Relativistic mass and energy

Yes, because relativity isn't encapsulated in replacing every $m$ in your formulas with the "relativistic mass" $\gamma m$.

Relativity isn't a small correction that you can post-facto apply in all Newtonian formulas by uniformly changing some parameters. Relativistic effects, while simple, are subtle and canonical. You have to start from the basic principle, i.e., Lorentz invariance of the physical laws, and formulate a relativistic version of the whole of mechanics. See, for example, "Gravitation and Cosmology", Weinberg, S., Chapter $2$.

According to the principles of relativity (i.e., the requirement that the laws of nature be invariant under Lorentz transformations), the energy and the momentum are given by

$$\begin{align} E&=\frac{mc^2}{\sqrt{1-\frac{v^2}{c^2}}}&=\gamma mc^2\tag{1}\\ p&=\frac{mv}{\sqrt{1-\frac{v^2}{c^2}}}&=\gamma mv\tag{2}\\ \end{align}$$

These are the energy and momentum because these are the conserved quantities obtained from the Lorentz invariant action $S=-\int d\tau\,mc^2$ where $\tau$ is the proper time of the particle.

In a tragic turn of events, a misconception of relativistic mass was introduced to sell bumper-stickers with $E=Mc^2$ written on them. You see, you can define a relativistic mass $M=\gamma m$ and "simplify" the expressions of energy and momentum to read $E=Mc^2$ and $p=Mv$ (notice that the trick of replacing mass with the relativistic mass in the Newtonian formula would only work for the expression for momentum, not energy--hence, your confusion). This looks simple but is, in fact, horrible. You have introduced a completely unnatural quantity out of your own will. So, what happens? You run into trouble. For example, in order to treat the dynamics in this spirit, you have to define two kinds of relativistic mass: one for when the force acts along the direction of motion and one for when the force acts perpendicular to the motion. And if the force is acting at an angle that is neither perpendicular nor parallel to the direction of motion, you have to do the calculation in two components and use the longitudinal relativistic mass for one calculation and the transverse relativistic mass for the other, simultaneously. This makes it clear that this is no way to go forward. Equations $(1)$ and $(2)$ are nice enough and well-motivated from physical principles. Stick to them!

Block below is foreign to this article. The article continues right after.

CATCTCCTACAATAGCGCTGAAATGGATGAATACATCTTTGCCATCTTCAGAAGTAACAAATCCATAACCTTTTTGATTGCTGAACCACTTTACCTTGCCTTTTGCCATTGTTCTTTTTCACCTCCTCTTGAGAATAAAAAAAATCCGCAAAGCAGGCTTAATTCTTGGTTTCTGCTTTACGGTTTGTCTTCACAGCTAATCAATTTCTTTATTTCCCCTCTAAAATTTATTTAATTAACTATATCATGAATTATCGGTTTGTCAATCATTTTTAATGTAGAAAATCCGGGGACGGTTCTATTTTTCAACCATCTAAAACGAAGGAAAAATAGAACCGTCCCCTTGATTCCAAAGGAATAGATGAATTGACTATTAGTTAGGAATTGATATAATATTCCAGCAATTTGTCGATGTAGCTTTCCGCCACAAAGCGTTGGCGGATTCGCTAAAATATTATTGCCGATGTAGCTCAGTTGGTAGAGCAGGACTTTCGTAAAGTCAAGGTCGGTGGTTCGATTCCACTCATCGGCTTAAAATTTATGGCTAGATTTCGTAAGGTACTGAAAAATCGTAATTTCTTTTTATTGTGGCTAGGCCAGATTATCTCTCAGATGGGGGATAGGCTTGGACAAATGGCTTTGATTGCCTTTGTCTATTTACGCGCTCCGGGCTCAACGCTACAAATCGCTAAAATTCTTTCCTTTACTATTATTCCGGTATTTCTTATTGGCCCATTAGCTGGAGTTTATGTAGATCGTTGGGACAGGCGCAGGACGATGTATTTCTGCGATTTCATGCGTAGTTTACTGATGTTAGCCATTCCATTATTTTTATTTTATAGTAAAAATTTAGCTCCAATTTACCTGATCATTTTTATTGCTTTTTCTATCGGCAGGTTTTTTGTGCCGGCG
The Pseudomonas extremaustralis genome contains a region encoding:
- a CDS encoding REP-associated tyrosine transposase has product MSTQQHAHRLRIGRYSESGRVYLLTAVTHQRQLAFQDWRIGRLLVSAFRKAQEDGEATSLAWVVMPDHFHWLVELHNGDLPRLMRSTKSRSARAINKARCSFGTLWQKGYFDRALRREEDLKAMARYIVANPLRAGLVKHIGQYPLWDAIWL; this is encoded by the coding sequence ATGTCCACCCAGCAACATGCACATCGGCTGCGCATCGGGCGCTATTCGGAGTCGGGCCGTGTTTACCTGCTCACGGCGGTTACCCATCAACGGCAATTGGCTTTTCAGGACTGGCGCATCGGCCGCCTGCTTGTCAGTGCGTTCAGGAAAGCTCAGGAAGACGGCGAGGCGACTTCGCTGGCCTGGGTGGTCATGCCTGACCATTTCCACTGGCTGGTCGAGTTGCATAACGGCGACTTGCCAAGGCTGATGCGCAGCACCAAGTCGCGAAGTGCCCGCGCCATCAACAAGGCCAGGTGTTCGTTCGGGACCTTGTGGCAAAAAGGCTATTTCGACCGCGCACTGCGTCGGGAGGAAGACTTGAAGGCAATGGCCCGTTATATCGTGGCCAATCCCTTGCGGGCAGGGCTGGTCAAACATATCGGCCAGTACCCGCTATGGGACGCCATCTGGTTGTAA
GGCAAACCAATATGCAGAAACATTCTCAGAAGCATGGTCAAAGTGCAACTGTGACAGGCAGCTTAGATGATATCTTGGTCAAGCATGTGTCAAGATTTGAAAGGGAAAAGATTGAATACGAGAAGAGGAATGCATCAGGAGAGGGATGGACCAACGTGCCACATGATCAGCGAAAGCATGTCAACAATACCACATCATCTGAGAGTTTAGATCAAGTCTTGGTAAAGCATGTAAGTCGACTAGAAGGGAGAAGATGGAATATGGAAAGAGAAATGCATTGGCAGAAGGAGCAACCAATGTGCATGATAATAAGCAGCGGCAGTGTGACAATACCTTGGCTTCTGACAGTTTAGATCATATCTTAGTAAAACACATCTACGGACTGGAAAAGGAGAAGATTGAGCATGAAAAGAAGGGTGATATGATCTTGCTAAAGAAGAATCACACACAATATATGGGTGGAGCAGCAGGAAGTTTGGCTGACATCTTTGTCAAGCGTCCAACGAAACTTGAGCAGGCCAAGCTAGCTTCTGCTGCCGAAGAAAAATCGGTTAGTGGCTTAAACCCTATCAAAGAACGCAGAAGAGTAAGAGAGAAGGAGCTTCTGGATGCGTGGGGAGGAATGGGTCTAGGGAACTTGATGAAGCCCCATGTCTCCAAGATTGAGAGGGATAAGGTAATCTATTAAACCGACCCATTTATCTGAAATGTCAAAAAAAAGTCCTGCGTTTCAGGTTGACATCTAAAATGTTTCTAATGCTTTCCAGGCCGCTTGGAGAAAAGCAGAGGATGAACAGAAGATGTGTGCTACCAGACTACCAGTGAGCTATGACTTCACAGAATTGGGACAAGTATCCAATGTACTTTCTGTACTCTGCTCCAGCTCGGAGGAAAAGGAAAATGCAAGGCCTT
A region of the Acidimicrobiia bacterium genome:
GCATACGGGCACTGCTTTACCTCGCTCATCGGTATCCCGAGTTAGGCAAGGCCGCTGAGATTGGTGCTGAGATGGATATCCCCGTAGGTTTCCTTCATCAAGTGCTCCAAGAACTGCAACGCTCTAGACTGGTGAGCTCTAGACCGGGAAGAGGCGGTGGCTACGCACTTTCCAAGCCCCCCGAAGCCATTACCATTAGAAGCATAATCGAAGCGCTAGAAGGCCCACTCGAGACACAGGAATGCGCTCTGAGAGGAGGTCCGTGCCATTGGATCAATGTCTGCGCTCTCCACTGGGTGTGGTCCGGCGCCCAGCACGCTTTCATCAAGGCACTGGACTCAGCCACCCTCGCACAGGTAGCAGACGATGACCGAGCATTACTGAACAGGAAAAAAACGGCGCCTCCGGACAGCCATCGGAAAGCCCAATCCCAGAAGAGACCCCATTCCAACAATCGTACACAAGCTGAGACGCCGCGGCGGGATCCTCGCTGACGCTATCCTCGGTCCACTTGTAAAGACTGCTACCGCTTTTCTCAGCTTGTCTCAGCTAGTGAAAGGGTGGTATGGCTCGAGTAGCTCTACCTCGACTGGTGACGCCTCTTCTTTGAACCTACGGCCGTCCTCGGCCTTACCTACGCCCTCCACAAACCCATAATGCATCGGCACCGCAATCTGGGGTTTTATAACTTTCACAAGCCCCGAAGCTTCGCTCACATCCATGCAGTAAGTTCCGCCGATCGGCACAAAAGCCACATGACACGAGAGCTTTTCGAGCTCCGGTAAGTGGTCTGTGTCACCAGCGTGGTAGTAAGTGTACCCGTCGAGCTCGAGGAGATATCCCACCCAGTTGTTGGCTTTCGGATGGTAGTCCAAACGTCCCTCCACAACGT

Actually, "relativistic mass" is a historic name, but it is no longer used today (at least it shouldn't).

The idea of relativistic mass was create because special relativity shows that inertia of a given body increases with its velocity.

At low speeds we still have $\text{inertia}=\text{mass}$, but this is no longer true at high speeds.

In fact, classicaly we have


But in special relativity it turns

$$\vec{p}=\gamma\ m \vec{v} \qquad \therefore \qquad \gamma=\frac{1}{\sqrt{1-(\frac{v}{c})^2}}$$

So, for didatical reasons, was taught that we have two types of mass:

  1. rest mass $m_0$: mass measured in a frame at rest in relation to the frame's particle.
  2. relativistic mass $m=\gamma\ m_0$.

Even Feynmann used this notation in your lectures, because this idea is very intuitive. But you have seen that we cannot use this "relativistic correction" all the time, because sometimes it takes us the wrong way. (kinetic energy example)

In fact, today we are stopping using it, to avoid this kind of mistake. You could see this in more details here (video by Fermilab channel)